Crisis. Have you ever heard that word before? Do you know what it means? Maybe you’re thinking it is when your teenage daughter came home from school, locked herself in her room and started yelling “I’m never talking to her again, not for the rest of my life!”. No, that’s not a crisis. That’s teenage angst. A real crisis is when something terrible happens, either to your country, your family, or to you personally. The first thought you have is, “We have to fix this, what are we going to do? What am I going to do”?
Recently we seem to be inundated with a host of national crises. We have the crisis at the Southern Border, the crisis in Afghanistan, we have the problem of inflation, and of course, problems with our food chain. Each of these is a crisis; some can be fixed, while others will have to wait for the next generation. National crises are very real and can affect us in a very profound way. However, to solve the world’s problems, really isn’t what the Recharge is meant for, rather it’s meant to inspire you to go out and to live each day as a follower of Jesus Christ.
What crises did the first followers of Christ, the disciples, encounter that we can learn from? I’m sure they faced many crises during their travels with the Lord Jesus. I can hear them now: “Food? What food? Where are we getting enough food to feed all these people?” “Oh no! A storm is coming. What are we going to do? Wake up Jesus.” And on and on. If only they realized that the One they followed, was the One who made the very ground they walked on!
In John 13:31-33, we see that the disciples faced another crisis. Jesus had just told them that he would be leaving them, and they could not follow. The disciples were dumbfounded, shocked, and bewildered. “What do you mean we can’t follow you? But you are our leader, our king, our savior”. At that point the disciples were thinking contingency plans. Who is leaving? Who is moving up? But Jesus proceeded to tell them exactly what he wanted them to do, and how they should respond to this crisis. This is where we need to listen and take notes on regarding how to respond to a crisis. Jesus said “A new command I give you: Love one another. As I have loved you, so you must love one another” (John 13:34)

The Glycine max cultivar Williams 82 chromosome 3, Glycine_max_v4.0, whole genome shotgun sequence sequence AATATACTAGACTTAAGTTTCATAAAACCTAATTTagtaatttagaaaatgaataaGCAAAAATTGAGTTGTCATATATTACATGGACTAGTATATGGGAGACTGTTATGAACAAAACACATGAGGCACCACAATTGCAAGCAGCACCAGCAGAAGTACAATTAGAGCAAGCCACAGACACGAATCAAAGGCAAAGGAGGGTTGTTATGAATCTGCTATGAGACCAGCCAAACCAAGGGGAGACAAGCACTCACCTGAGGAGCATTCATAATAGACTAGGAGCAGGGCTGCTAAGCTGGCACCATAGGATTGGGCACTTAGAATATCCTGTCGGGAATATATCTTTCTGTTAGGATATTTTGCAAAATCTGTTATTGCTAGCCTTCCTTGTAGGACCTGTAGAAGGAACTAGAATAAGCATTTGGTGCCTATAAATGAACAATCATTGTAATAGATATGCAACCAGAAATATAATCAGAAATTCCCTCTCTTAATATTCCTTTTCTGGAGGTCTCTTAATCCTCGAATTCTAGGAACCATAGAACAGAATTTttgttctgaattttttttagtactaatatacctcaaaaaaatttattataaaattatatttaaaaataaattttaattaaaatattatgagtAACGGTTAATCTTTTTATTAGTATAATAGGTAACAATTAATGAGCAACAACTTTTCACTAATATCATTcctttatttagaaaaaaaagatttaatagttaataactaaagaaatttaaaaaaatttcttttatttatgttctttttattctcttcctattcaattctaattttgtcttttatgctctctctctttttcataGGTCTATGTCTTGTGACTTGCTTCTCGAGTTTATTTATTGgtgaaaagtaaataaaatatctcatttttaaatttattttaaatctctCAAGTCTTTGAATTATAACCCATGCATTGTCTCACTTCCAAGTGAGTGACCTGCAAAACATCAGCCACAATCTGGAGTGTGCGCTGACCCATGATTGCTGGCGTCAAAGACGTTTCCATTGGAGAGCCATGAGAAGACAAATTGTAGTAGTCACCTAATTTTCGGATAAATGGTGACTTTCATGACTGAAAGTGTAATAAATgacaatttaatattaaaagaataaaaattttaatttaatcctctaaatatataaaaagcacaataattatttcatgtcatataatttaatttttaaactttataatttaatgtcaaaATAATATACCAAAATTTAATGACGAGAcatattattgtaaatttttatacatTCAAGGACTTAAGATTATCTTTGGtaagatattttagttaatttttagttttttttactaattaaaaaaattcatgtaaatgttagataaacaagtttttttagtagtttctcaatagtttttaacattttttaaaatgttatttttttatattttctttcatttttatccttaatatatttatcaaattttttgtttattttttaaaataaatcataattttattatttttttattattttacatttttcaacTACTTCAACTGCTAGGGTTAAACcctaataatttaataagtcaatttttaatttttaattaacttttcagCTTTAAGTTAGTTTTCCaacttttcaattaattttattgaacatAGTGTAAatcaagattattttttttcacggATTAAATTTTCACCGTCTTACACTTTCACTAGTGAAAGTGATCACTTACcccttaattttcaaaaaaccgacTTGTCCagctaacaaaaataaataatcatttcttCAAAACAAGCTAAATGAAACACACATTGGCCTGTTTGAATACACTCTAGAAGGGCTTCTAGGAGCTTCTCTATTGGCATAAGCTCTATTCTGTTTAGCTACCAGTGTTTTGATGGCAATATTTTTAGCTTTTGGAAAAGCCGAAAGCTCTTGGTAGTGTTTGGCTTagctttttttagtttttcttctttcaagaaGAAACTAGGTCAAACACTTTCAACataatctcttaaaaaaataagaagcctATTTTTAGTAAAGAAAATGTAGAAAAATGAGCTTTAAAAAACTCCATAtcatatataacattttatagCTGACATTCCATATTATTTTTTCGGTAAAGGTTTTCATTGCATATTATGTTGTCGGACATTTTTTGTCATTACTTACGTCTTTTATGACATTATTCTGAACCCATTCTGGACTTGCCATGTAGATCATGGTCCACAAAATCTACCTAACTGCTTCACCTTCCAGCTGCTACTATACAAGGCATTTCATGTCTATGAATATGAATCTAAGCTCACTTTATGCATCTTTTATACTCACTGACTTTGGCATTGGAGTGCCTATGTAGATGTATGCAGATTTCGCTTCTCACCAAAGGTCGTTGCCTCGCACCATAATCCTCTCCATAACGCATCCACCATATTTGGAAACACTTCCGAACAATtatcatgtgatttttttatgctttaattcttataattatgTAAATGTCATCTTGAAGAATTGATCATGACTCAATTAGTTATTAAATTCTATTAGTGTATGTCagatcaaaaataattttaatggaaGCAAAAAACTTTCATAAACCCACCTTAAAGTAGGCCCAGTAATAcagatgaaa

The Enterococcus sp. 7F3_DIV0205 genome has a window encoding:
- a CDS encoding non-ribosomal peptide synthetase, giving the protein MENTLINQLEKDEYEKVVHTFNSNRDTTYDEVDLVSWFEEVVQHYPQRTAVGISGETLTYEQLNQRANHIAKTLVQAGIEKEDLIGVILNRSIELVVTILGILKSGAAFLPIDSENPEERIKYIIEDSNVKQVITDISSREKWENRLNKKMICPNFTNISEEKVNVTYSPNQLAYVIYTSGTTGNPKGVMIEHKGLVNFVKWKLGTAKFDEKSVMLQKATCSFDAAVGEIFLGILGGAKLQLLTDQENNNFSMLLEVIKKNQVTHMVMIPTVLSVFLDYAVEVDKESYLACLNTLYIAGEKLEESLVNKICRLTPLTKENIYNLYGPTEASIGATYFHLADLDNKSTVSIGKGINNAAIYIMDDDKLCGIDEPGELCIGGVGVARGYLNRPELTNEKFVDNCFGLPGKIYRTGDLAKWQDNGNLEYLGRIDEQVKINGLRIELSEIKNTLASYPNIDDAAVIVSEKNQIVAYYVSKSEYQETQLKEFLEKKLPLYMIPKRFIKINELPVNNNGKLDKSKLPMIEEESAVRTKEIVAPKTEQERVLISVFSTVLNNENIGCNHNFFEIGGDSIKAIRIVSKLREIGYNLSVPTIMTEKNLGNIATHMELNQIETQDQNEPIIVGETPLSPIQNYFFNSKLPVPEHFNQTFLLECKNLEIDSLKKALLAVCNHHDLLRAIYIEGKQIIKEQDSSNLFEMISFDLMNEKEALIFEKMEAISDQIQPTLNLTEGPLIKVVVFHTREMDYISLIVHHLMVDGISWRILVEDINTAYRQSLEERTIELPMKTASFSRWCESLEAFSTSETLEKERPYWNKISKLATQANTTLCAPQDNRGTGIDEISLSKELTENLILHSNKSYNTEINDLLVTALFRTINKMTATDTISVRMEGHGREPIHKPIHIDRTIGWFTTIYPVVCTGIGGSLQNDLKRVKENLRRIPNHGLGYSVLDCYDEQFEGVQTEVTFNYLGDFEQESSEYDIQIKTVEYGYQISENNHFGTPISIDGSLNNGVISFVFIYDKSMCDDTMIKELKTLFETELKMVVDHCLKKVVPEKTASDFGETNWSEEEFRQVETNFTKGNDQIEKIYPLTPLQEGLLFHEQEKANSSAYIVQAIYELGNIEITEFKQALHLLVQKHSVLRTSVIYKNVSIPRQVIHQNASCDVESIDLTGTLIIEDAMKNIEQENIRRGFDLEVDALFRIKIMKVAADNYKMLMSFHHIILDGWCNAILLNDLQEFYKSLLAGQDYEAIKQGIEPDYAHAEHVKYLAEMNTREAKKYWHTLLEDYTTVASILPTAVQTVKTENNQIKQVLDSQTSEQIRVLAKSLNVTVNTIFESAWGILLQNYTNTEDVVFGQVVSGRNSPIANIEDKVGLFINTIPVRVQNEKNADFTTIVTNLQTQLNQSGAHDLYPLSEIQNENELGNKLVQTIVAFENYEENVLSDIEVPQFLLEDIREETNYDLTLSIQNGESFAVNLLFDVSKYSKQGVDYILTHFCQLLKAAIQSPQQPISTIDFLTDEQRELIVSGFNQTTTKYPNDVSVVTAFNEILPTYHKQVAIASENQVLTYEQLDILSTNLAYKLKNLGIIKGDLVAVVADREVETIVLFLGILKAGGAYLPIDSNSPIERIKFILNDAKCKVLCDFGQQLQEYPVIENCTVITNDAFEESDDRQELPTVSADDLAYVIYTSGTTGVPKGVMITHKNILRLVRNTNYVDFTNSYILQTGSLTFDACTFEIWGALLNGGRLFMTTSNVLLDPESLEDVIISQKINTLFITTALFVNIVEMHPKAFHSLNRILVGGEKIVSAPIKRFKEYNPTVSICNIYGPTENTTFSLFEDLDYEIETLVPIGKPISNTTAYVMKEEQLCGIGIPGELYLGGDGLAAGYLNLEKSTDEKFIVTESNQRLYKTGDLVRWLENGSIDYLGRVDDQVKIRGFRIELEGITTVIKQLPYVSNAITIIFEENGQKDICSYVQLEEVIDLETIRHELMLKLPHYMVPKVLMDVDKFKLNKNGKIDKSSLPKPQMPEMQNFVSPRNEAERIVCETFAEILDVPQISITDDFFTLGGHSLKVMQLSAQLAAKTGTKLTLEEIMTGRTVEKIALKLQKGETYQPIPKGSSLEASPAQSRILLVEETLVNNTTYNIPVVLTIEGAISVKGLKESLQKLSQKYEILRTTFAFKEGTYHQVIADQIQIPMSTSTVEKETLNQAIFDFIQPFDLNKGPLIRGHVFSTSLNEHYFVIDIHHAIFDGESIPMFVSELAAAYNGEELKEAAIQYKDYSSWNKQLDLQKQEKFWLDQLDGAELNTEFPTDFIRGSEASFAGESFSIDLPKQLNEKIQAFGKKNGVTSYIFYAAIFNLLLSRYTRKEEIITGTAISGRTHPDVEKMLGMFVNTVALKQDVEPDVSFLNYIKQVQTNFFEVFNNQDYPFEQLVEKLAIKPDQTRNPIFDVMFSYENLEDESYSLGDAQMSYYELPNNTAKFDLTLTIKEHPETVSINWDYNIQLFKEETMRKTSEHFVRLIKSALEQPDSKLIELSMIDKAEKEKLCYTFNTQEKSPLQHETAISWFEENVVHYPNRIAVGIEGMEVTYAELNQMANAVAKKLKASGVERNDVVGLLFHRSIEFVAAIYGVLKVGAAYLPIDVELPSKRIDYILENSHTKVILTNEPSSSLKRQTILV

Each of the men who heard him that day knew they were supposed to love their brothers, and yes even their enemies, but just moments before, Jesus had shown them a new way to love one another: servanthood. As Jesus washed the feet of those that he loved and wanted to serve, he told them by this actions, very loud and clear, this is how you can “love one another”. He told them to take their eyes off themselves and to begin loving people. Serve people. Bend your knee, grab the basin, and start washing. Love the way Jesus did, by showing your love, and by sacrificing. This is how to respond to crises.
I pray that you are not going through a crisis today, and if you are, I pray that you will have someone to walk along side of you and to help you through it. A crisis by its very nature can be disorienting, causing the person to become distracted in their thought life. Remember when the disciples had their crisis and they thought they were losing their king? What did Jesus say to them? Love one another, serve one another. Help yourself by helping someone else. Now that you know what a crisis is, you can sit back, and enjoy you day. You already have the solution straight from the mouth of Jesus: “Love one another.” In obeying, you will not only help others but you will also help yourself.
Read: James 4:1-12Reflect: I was 16 years old and had been a regular in playing the pipe organ at our local church. ...